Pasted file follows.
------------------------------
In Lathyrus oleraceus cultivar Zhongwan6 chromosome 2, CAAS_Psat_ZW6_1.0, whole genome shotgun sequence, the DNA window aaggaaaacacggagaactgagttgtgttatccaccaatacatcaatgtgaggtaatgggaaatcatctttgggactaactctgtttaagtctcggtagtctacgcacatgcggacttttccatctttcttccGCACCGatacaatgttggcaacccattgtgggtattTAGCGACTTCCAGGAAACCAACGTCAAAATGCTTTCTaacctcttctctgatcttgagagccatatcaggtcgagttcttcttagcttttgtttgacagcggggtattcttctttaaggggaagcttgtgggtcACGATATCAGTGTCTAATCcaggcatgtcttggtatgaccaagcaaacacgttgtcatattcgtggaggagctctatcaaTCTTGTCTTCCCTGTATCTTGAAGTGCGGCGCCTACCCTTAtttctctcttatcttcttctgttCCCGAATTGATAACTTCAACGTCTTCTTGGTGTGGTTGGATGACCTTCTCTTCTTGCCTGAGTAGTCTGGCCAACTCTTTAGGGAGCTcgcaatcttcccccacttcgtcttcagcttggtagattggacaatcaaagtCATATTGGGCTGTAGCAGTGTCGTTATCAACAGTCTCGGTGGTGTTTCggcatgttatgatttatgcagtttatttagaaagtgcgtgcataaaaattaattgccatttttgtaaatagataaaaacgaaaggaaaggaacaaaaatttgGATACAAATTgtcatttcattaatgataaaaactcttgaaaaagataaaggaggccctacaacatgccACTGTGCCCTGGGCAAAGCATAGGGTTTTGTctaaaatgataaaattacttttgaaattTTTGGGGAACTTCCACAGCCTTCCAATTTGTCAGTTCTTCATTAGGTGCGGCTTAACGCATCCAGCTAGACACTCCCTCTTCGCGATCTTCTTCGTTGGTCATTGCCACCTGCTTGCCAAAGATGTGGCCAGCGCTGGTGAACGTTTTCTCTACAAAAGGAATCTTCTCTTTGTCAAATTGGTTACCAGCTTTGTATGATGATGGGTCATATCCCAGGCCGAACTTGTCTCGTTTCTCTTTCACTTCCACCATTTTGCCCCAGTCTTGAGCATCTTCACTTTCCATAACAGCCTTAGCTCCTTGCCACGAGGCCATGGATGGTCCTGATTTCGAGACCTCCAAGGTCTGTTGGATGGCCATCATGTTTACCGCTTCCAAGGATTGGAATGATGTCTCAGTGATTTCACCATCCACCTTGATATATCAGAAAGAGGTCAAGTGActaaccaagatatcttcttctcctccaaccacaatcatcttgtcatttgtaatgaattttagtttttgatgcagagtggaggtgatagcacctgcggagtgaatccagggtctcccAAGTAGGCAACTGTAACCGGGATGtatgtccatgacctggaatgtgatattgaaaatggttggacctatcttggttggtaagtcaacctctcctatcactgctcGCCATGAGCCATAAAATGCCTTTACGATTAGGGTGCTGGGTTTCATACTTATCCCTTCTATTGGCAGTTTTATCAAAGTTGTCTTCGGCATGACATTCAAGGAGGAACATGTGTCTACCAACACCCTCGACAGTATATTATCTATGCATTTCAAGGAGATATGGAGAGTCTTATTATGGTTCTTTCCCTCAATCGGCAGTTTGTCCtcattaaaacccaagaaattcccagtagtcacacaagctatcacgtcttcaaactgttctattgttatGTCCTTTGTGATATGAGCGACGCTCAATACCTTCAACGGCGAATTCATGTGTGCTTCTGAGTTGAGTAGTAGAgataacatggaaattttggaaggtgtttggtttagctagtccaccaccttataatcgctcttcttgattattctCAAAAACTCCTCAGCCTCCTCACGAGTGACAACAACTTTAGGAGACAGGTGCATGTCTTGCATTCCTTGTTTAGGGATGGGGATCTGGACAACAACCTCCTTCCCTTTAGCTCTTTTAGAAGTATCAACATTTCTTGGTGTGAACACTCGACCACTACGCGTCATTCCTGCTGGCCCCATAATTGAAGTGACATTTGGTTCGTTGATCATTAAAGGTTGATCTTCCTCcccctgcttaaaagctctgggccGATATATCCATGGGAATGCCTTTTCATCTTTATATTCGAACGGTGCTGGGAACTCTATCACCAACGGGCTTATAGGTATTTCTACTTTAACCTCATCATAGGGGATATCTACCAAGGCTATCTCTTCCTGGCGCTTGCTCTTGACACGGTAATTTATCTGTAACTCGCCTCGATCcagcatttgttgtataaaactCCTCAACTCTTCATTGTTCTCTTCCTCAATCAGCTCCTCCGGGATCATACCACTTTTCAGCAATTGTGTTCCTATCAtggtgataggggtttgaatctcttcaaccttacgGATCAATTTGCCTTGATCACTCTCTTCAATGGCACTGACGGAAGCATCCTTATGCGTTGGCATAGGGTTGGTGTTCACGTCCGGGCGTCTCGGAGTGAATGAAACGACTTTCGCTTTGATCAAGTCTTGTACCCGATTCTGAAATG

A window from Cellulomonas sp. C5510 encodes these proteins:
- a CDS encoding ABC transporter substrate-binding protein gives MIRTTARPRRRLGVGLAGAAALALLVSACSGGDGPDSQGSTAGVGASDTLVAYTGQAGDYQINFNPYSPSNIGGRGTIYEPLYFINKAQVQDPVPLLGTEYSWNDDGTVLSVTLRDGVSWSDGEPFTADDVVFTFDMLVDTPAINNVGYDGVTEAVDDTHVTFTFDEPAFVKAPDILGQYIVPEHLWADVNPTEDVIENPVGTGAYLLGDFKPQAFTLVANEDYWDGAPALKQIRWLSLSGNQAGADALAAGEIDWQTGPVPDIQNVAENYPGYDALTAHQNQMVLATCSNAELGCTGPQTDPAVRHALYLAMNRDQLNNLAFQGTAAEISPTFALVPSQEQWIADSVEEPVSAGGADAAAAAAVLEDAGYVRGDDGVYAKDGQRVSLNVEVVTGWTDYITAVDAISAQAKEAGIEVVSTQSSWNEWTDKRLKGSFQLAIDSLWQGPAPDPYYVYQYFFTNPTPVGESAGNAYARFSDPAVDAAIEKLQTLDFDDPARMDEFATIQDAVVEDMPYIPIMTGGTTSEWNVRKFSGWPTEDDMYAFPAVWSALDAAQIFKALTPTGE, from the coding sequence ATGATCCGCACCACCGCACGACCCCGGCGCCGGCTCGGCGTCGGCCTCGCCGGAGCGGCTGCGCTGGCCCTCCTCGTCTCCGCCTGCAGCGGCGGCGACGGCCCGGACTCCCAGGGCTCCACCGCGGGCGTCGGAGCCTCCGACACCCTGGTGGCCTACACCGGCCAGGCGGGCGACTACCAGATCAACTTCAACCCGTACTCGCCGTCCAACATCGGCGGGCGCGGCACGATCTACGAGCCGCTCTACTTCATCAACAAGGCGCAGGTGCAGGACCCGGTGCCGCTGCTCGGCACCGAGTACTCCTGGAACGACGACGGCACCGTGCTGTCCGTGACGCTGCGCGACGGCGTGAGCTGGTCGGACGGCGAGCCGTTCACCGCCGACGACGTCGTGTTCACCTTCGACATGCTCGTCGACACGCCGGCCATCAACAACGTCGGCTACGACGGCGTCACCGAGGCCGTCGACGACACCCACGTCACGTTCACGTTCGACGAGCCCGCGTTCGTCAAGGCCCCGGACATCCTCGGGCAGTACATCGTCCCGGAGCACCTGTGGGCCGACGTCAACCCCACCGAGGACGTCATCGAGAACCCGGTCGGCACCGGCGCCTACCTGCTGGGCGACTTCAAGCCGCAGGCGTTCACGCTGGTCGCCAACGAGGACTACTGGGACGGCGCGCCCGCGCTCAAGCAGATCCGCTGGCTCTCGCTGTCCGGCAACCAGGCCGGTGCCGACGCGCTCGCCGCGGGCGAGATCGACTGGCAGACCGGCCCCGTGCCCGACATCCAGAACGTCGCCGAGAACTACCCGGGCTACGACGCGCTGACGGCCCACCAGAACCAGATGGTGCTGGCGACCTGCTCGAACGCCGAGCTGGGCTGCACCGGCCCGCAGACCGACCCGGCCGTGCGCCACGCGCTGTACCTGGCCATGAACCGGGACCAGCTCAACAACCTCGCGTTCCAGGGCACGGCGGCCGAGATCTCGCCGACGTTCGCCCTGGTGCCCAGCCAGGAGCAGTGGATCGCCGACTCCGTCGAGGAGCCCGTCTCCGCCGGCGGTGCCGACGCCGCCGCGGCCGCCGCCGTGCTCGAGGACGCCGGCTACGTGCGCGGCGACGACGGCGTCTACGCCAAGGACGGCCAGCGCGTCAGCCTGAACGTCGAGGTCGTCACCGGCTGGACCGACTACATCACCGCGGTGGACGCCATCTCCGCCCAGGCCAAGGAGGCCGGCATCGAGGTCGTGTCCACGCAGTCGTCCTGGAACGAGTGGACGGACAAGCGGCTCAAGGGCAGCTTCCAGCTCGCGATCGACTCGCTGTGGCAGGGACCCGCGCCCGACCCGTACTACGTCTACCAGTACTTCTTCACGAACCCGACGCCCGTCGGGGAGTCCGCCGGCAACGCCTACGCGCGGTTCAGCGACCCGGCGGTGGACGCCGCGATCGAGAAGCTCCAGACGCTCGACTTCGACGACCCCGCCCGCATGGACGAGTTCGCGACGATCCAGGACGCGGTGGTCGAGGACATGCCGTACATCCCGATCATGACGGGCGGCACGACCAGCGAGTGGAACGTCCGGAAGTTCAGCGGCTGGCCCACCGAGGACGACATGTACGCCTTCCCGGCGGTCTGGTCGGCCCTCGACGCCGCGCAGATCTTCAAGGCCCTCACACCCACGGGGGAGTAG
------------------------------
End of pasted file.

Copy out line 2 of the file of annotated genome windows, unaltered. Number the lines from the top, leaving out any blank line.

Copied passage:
A window from Cellulomonas sp. C5510 encodes these proteins: